Showtime Boxing Rings Bell on Inertia Unlimited 4K X-Mo

Showtime Sports has added a new ultra-slow-motion weapon to its boxing coverage arsenal with Inertia Unlimited’s new 4K X-Mo system, based on the Vision Research Phantom Flex 4K camera. The ultra-slo-mo camera system, in conjunction with an Evertz Dreamcatcher replay system, was used extensively throughout Showtime’s Mayweather-Maidana pay-per-view fight at The MGM Grand Garden Arena on May 3.

“Extreme slow motion is very important in boxing; you don’t need it quite as much in other sports, but when it comes to punches, head-butts, or low blows, they can be a lot more dramatic with extreme slow motion – and this new camera offered exactly what we were looking for,” says Showtime VP of Production Gordon Hall. “It worked out extremely well for us and we used it several times throughout the show.”

4K and ultra-slow-motion cameras are nothing to new to Showtime boxing, which has long utilized a traditional HD X-Mo on its coverage (an X-Mo was positioned in the far neutral corner for the May 3 fight) and has experimented with FOR-A’s FT-ONE and Sony’s F-55 4K cameras. However, Hall says Inertia Unlimited’s new 4K Flex X-Mo offers the best combination of sharp picture and slow-motion controllability to date.

“You want to have the ability to do extreme slow motion, but you also want great video quality – and had trouble finding [a camera to do] both,” says Hall. “We were able to get some amazing replays – like the mouth piece getting punched out of the mouth – but it was never at the level that we saw [with the Inertia Unlimited camera].”

The camera, which is capable of 1,000 fps 4K video but ran around 300 fps during the Mayweather fight, was outfitted with a Fujinon 85-300 mm Cabrio PL-Mount lens and placed opposite the game camera outside the ring.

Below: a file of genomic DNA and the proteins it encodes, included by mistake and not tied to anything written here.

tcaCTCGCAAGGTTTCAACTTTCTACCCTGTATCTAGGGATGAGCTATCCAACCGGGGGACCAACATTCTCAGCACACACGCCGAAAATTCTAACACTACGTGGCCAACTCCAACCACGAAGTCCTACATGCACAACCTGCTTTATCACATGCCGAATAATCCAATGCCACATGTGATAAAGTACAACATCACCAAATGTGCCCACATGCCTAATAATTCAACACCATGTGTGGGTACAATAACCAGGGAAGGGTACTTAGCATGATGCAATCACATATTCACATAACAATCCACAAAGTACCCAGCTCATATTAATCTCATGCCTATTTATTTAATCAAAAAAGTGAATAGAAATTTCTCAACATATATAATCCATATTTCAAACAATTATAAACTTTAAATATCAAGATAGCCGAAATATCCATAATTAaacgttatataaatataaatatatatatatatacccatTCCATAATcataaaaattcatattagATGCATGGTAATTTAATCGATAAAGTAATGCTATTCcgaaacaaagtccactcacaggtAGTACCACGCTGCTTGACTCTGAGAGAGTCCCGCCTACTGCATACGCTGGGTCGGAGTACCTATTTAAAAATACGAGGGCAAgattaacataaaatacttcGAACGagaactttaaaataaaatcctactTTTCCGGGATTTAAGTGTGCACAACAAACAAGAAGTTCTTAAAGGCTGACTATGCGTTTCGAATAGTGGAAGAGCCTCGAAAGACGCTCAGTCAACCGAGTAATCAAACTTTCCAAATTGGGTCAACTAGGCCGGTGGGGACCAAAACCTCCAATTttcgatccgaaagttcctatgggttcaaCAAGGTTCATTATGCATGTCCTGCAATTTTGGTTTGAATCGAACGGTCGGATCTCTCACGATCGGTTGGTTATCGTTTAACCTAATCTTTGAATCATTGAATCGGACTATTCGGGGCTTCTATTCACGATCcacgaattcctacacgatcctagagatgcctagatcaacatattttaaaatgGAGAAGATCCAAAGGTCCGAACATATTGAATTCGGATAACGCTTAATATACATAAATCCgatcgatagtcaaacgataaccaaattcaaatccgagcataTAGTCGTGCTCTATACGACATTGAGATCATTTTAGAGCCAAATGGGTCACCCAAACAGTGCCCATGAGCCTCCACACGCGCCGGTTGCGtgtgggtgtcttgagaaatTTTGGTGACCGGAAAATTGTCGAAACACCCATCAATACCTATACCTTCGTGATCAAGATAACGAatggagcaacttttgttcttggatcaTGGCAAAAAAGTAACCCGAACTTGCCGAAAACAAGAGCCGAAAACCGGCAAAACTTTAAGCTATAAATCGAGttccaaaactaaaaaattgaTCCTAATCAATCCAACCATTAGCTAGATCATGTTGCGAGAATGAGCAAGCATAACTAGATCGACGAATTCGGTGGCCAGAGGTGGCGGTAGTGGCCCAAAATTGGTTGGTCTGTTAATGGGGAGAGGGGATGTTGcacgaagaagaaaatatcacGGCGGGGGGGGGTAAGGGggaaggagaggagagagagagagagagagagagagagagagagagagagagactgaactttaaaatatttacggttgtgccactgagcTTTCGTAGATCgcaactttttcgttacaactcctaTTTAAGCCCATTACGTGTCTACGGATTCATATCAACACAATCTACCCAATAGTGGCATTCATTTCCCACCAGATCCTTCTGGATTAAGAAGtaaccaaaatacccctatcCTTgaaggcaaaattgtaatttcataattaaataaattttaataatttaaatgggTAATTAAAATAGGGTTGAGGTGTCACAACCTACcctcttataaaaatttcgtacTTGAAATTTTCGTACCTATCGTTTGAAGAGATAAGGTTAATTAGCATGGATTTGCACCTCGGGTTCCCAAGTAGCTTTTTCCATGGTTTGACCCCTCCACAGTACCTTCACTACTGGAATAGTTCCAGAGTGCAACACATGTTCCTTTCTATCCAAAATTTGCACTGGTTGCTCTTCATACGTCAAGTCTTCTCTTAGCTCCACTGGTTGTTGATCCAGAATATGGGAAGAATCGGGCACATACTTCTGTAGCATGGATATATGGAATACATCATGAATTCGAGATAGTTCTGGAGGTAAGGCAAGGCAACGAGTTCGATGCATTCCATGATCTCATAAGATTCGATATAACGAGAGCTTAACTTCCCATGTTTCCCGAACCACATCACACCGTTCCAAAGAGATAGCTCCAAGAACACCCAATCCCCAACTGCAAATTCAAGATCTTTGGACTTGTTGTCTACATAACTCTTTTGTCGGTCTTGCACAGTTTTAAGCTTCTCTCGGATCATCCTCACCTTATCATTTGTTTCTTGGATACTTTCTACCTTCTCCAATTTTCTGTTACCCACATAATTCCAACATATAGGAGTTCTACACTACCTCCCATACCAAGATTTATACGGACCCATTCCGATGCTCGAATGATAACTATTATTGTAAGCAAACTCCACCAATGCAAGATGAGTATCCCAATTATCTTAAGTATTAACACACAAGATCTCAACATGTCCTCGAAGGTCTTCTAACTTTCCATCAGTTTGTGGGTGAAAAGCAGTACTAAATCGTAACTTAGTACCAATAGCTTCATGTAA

“We ran it a little bit slower and came up with 300 fps at the Mayweather fight as a standard,” says Inertia Unlimited President Jeff Silverman. “We could have shot faster, but we would have had short, shallow depth of field and that would make the replays more difficult to use. We wanted a balance between frame rate and depth of field.”

The 4K video was output from the camera via a Telecast Copperhead transceiver over standard SMPTE fiber into the Evertz Dreamcatcher in the truck (NEP’s NCP 14). The Dreamcatcher operator then zoomed in on key plays and extracted an HD image from the larger 4K frame, providing perfectly visible images of key moments during the fight.

Prior to the fight, Showtime Technical Producer Colin DeFord arranged to bring the 4K X-Mo camera up to Evertz headquarters in Burlington, ON, to help integrate the two systems. Inertia Unlimited’s system was then brought to Las Vegas (with a Sony F55 as a backup) and successfully tested the week of the fight – clearing it to be used for Showtime’s production.

According to Hall, the 4K X-Mo and Dreamcatcher workflow will be utilized once again at its next PPV fight – Canelo Alvarez vs. Erislandy Lara – on July 12.

“They got some really nice results,” says Silverman. “I definitely believe that fighting sports – boxing and UFC – are perfect for this camera. The combination of 4K combined with high frame rate, I think, is going to be extremely important for replay in this area and beyond.”